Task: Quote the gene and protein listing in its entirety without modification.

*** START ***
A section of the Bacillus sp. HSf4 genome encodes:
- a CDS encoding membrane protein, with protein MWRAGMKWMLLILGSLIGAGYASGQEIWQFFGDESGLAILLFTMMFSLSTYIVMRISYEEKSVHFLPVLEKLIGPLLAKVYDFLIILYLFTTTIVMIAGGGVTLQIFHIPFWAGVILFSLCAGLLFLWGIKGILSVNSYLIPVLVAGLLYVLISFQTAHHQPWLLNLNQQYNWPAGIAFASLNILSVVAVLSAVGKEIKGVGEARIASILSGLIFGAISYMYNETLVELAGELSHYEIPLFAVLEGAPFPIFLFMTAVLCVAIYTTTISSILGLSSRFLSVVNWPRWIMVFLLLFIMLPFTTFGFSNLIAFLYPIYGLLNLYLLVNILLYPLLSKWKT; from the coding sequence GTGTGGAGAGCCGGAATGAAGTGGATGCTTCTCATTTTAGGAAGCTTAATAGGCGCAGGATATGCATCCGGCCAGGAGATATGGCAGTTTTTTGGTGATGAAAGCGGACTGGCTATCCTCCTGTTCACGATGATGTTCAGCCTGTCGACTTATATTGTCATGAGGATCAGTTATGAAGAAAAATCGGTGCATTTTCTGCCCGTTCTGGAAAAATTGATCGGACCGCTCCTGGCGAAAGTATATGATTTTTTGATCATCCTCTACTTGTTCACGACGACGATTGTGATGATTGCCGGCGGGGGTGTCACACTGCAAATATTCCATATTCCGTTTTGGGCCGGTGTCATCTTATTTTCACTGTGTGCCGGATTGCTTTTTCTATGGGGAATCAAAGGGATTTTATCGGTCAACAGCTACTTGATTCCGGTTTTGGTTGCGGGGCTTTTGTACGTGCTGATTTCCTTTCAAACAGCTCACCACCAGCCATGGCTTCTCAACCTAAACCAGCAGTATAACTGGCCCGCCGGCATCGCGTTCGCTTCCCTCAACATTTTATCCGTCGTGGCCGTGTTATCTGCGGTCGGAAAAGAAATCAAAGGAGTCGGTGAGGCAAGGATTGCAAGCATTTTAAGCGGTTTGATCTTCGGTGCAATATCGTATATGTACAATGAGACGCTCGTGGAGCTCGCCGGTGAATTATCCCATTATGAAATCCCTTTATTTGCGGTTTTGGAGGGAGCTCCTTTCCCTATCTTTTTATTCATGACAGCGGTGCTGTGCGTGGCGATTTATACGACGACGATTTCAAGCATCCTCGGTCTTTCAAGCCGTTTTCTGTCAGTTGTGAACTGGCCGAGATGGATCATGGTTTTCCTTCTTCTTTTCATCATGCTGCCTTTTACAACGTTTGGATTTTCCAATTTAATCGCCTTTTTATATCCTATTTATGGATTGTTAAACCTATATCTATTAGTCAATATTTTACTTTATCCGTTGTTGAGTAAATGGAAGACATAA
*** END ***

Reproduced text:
A section of the Bacillus sp. HSf4 genome encodes:
- a CDS encoding membrane protein, with protein MWRAGMKWMLLILGSLIGAGYASGQEIWQFFGDESGLAILLFTMMFSLSTYIVMRISYEEKSVHFLPVLEKLIGPLLAKVYDFLIILYLFTTTIVMIAGGGVTLQIFHIPFWAGVILFSLCAGLLFLWGIKGILSVNSYLIPVLVAGLLYVLISFQTAHHQPWLLNLNQQYNWPAGIAFASLNILSVVAVLSAVGKEIKGVGEARIASILSGLIFGAISYMYNETLVELAGELSHYEIPLFAVLEGAPFPIFLFMTAVLCVAIYTTTISSILGLSSRFLSVVNWPRWIMVFLLLFIMLPFTTFGFSNLIAFLYPIYGLLNLYLLVNILLYPLLSKWKT; from the coding sequence GTGTGGAGAGCCGGAATGAAGTGGATGCTTCTCATTTTAGGAAGCTTAATAGGCGCAGGATATGCATCCGGCCAGGAGATATGGCAGTTTTTTGGTGATGAAAGCGGACTGGCTATCCTCCTGTTCACGATGATGTTCAGCCTGTCGACTTATATTGTCATGAGGATCAGTTATGAAGAAAAATCGGTGCATTTTCTGCCCGTTCTGGAAAAATTGATCGGACCGCTCCTGGCGAAAGTATATGATTTTTTGATCATCCTCTACTTGTTCACGACGACGATTGTGATGATTGCCGGCGGGGGTGTCACACTGCAAATATTCCATATTCCGTTTTGGGCCGGTGTCATCTTATTTTCACTGTGTGCCGGATTGCTTTTTCTATGGGGAATCAAAGGGATTTTATCGGTCAACAGCTACTTGATTCCGGTTTTGGTTGCGGGGCTTTTGTACGTGCTGATTTCCTTTCAAACAGCTCACCACCAGCCATGGCTTCTCAACCTAAACCAGCAGTATAACTGGCCCGCCGGCATCGCGTTCGCTTCCCTCAACATTTTATCCGTCGTGGCCGTGTTATCTGCGGTCGGAAAAGAAATCAAAGGAGTCGGTGAGGCAAGGATTGCAAGCATTTTAAGCGGTTTGATCTTCGGTGCAATATCGTATATGTACAATGAGACGCTCGTGGAGCTCGCCGGTGAATTATCCCATTATGAAATCCCTTTATTTGCGGTTTTGGAGGGAGCTCCTTTCCCTATCTTTTTATTCATGACAGCGGTGCTGTGCGTGGCGATTTATACGACGACGATTTCAAGCATCCTCGGTCTTTCAAGCCGTTTTCTGTCAGTTGTGAACTGGCCGAGATGGATCATGGTTTTCCTTCTTCTTTTCATCATGCTGCCTTTTACAACGTTTGGATTTTCCAATTTAATCGCCTTTTTATATCCTATTTATGGATTGTTAAACCTATATCTATTAGTCAATATTTTACTTTATCCGTTGTTGAGTAAATGGAAGACATAA